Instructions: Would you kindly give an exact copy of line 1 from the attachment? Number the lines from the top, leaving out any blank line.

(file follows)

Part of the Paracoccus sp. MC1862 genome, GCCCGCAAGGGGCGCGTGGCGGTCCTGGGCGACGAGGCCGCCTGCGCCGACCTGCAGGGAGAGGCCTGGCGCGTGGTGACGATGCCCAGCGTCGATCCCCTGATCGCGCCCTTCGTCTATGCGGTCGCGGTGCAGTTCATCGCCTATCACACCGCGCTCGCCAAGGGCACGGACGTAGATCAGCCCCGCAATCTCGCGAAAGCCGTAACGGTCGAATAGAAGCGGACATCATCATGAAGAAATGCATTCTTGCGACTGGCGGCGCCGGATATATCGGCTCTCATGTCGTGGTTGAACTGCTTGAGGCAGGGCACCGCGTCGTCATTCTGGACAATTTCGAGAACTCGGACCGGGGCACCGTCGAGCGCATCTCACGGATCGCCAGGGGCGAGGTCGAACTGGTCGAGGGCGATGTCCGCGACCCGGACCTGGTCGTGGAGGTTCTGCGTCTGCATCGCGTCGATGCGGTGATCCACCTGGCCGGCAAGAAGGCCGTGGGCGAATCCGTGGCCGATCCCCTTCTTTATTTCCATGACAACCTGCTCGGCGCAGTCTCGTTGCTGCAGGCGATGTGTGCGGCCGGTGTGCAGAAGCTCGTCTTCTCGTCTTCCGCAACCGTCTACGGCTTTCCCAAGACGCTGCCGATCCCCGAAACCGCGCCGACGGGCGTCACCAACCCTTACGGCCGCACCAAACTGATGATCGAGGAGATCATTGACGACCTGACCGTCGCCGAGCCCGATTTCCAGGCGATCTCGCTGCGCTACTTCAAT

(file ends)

Part of the Paracoccus sp. MC1862 genome, GCCCGCAAGGGGCGCGTGGCGGTCCTGGGCGACGAGGCCGCCTGCGCCGACCTGCAGGGAGAGGCCTGGCGCGTGGTGACGATGCCCAGCGTCGATCCCCTGATCGCGCCCTTCGTCTATGCGGTCGCGGTGCAGTTCATCGCCTATCACACCGCGCTCGCCAAGGGCACGGACGTAGATCAGCCCCGCAATCTCGCGAAAGCCGTAACGGTCGAATAGAAGCGGACATCATCATGAAGAAATGCATTCTTGCGACTGGCGGCGCCGGATATATCGGCTCTCATGTCGTGGTTGAACTGCTTGAGGCAGGGCACCGCGTCGTCATTCTGGACAATTTCGAGAACTCGGACCGGGGCACCGTCGAGCGCATCTCACGGATCGCCAGGGGCGAGGTCGAACTGGTCGAGGGCGATGTCCGCGACCCGGACCTGGTCGTGGAGGTTCTGCGTCTGCATCGCGTCGATGCGGTGATCCACCTGGCCGGCAAGAAGGCCGTGGGCGAATCCGTGGCCGATCCCCTTCTTTATTTCCATGACAACCTGCTCGGCGCAGTCTCGTTGCTGCAGGCGATGTGTGCGGCCGGTGTGCAGAAGCTCGTCTTCTCGTCTTCCGCAACCGTCTACGGCTTTCCCAAGACGCTGCCGATCCCCGAAACCGCGCCGACGGGCGTCACCAACCCTTACGGCCGCACCAAACTGATGATCGAGGAGATCATTGACGACCTGACCGTCGCCGAGCCCGATTTCCAGGCGATCTCGCTGCGCTACTTCAAT